Thank you Videokeks for the vivid PIFtopia memories!
Rainy Thursday was followed by a rainy Friday. PIFtopia thankfully avoided the more serious storms, but owing to the extreme conditions in several regions across Slovenia, the decision had to be made to call off the Open Saturday. The wrap-up of PIFcamp was nevertheless breathing down the PIFparticipants’ necks. So, despite the relentless rain, we witnessed the usual Friday levels of diligence.
Laurent, whom we have already written about in this year’s PIFlog, decided to start his presentation right after breakfast. He presented his setup, which combines dance and coded music in his performances, to those who hadn’t yet marveled at his (really special!) live coding interface. Free from all PIFproject commitments, he was able to attend workshops, presentations, and jams throughout Friday and Saturday.
Meanwhile, Maya Minder‘s plans to research and produce a bacterial field guide were interrupted by the rainy weather during the week, so she has arranged a presentation of one of her past projects under the canopy – a workshop on making power cells from microbes, which she is developing and running in collaboration with Miranda Moss. Kraut Source Energy is well documented on the Hackteria wiki, where you can also download the instructions for producing energy from various stinky substances like sauerkraut, urine, or mud.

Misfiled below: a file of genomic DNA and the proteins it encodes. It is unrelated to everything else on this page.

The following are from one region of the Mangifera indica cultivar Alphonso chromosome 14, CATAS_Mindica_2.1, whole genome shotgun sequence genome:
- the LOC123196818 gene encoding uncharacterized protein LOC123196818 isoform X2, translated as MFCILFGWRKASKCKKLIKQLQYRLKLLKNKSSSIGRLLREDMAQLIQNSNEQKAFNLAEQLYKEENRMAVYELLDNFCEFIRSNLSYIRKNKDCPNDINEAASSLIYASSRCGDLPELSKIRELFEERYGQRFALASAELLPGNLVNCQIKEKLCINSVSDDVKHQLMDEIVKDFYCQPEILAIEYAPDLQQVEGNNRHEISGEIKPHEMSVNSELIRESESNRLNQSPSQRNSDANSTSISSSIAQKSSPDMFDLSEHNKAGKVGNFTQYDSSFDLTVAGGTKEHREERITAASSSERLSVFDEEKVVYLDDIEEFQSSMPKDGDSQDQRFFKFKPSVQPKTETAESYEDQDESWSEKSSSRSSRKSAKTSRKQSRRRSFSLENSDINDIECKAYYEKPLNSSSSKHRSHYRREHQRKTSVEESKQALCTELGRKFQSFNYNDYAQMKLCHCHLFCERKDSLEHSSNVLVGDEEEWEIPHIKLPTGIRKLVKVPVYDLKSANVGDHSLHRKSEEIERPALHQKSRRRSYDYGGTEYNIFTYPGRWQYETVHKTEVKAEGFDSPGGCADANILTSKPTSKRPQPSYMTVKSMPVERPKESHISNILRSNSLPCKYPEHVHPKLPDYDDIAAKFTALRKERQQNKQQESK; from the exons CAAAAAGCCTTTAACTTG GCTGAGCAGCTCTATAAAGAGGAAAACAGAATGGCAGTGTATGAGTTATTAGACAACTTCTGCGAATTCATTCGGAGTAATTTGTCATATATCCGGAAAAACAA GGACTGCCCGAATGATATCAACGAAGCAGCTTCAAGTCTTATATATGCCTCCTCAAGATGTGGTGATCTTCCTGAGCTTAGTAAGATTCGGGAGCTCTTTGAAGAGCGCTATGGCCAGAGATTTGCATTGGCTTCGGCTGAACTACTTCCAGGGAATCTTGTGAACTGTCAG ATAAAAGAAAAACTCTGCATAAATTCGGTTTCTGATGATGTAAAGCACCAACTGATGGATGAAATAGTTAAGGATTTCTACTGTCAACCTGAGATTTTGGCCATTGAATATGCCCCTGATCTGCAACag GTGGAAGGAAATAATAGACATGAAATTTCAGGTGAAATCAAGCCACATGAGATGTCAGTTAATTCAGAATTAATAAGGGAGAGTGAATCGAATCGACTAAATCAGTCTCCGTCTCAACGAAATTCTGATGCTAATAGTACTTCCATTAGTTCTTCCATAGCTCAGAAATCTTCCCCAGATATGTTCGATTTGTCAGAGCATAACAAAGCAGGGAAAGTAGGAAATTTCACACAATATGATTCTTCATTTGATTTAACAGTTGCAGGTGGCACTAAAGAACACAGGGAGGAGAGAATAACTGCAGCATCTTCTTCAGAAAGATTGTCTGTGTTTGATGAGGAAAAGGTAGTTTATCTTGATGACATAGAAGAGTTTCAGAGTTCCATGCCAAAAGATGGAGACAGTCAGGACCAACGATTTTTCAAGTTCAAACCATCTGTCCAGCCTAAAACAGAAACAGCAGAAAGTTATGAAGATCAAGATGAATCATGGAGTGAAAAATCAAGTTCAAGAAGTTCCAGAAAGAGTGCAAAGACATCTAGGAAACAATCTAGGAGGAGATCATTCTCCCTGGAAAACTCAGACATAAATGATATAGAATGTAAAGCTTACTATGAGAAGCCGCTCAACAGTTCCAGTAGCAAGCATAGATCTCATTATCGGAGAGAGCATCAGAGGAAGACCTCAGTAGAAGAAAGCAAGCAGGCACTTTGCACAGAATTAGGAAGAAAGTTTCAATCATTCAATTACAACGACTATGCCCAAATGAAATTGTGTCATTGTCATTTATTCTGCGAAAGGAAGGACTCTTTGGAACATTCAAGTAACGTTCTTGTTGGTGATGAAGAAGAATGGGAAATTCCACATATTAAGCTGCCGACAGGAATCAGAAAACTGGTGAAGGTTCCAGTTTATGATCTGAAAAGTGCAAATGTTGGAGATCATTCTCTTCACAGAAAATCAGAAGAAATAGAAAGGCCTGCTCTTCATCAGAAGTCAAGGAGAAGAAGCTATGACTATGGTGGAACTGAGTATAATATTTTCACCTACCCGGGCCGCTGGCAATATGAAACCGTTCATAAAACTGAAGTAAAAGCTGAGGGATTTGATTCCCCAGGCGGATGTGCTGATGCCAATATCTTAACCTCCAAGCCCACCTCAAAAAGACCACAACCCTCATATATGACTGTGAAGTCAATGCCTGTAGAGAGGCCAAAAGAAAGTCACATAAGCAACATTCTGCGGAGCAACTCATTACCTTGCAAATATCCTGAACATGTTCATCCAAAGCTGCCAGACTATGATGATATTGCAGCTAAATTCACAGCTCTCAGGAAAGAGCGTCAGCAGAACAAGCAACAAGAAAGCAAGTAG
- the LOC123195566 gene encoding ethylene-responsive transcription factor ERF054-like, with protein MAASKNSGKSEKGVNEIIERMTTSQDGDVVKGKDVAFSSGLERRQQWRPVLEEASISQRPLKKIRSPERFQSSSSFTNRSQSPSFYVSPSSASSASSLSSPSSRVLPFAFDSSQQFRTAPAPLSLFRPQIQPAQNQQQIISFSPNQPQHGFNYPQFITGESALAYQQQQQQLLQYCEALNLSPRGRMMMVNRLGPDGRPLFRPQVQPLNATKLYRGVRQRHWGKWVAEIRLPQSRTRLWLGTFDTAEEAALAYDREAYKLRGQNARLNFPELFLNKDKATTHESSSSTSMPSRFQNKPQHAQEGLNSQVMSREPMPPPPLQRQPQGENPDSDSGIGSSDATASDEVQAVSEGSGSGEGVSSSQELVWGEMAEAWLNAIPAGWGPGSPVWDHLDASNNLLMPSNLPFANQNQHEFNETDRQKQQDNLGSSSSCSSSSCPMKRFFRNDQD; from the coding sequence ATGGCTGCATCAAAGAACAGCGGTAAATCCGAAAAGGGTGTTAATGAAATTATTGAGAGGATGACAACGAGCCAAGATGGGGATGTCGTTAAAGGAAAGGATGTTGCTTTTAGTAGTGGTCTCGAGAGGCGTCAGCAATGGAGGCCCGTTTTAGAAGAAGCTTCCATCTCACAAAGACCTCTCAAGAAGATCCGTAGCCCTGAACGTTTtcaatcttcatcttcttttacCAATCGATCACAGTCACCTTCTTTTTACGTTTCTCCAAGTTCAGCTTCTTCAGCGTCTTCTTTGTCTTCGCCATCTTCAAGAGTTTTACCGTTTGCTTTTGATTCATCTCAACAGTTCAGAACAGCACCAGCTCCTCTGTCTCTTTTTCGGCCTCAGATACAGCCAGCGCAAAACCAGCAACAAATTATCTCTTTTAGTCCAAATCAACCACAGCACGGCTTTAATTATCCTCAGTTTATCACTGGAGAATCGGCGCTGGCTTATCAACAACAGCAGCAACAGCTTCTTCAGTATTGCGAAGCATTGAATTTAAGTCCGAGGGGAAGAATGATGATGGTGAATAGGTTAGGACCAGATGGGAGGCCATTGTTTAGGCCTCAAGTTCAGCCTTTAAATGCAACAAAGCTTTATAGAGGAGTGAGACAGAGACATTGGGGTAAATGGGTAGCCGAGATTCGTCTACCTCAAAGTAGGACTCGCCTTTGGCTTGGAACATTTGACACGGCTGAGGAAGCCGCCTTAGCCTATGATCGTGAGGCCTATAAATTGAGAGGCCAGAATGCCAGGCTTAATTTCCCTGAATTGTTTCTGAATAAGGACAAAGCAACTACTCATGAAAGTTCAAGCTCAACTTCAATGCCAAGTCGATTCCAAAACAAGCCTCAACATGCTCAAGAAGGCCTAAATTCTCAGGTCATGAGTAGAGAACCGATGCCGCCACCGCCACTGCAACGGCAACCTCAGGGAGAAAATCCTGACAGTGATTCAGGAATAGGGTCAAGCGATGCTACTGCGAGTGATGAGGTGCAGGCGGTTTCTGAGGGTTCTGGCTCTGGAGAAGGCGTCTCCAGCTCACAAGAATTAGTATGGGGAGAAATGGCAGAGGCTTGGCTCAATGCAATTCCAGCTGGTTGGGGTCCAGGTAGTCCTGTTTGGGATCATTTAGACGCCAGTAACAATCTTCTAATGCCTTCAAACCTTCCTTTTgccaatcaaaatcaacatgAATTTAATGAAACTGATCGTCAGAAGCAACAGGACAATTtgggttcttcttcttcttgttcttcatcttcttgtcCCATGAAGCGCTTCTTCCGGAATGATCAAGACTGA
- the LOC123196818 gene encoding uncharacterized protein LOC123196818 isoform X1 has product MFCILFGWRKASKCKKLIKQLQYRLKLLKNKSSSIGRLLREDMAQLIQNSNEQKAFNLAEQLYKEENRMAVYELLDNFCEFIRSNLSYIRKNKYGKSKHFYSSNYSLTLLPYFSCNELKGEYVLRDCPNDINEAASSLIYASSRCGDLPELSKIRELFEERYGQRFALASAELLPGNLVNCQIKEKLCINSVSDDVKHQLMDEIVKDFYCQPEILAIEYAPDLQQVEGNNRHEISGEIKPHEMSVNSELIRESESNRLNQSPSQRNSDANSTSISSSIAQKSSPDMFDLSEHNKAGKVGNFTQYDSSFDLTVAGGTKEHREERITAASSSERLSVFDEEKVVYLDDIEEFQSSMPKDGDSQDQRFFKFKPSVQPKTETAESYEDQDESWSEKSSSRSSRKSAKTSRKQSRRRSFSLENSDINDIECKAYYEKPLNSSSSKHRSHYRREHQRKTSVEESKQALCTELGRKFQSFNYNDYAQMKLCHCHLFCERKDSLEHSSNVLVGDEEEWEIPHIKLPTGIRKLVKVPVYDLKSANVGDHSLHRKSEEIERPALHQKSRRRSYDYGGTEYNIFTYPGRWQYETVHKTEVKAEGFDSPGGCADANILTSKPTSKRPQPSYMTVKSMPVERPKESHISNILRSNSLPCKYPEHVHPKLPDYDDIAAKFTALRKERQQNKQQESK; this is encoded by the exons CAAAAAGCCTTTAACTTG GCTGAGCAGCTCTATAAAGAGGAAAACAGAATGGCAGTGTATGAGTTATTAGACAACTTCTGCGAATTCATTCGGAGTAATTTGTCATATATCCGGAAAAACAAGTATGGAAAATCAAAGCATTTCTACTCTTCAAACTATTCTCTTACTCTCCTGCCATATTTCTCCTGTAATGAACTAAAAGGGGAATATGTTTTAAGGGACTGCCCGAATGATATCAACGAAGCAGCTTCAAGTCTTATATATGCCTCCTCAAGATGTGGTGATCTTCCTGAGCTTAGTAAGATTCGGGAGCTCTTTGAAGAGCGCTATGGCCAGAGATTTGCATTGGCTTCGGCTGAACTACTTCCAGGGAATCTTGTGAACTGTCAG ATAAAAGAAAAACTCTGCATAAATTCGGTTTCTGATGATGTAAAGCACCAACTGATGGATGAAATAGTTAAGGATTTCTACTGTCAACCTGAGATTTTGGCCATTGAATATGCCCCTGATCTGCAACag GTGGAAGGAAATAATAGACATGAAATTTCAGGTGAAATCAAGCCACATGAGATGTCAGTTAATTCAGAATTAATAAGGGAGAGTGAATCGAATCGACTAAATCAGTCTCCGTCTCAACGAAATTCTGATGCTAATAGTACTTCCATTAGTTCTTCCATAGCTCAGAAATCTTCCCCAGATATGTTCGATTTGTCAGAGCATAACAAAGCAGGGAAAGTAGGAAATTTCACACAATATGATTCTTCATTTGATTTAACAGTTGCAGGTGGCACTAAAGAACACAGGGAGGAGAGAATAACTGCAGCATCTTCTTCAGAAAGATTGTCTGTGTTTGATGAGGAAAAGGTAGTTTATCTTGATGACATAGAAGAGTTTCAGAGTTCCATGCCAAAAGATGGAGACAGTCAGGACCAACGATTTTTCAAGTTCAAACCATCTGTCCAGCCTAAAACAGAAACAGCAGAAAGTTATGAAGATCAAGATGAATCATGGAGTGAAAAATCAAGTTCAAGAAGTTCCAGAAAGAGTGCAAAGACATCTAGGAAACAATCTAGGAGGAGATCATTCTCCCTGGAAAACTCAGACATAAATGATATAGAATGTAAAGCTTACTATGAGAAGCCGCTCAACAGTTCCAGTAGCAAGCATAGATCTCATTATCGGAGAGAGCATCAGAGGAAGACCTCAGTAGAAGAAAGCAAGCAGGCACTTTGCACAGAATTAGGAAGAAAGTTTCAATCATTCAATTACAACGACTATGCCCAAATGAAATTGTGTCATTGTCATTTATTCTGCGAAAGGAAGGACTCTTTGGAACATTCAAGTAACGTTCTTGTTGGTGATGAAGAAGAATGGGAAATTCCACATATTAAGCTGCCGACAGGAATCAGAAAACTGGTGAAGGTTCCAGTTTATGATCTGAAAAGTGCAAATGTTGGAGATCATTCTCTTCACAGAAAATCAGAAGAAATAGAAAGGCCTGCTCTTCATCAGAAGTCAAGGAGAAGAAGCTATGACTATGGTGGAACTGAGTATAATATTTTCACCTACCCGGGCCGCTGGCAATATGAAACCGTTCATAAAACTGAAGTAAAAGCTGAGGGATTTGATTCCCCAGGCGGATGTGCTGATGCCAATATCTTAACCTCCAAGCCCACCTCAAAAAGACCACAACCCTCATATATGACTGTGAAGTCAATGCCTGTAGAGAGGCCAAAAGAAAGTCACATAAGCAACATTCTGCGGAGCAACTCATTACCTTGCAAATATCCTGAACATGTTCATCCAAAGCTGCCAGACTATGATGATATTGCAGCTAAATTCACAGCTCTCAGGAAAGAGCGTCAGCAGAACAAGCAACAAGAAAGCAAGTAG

Already before lunch, we noticed certain indications that noise would dominate Friday as far as sound is concerned. Dan Xu invited the PIFlars to build kraakdoos, noise-making experimental instruments developed by Michel Waisvisz in the 1970s at Amsterdam’s STEIM, under the slogan “Let’s make some noizzzeee”.
The crackle box, as the name of this simple instrument translates from Dutch, is played simply by touching it, which neatly connects Dana’s workshop with the activity that was (still) going on under the tent in the meantime. Participants in Rob’s workshop continued to build instruments from the Networked Touch series. More on this in the report from Saturday’s events.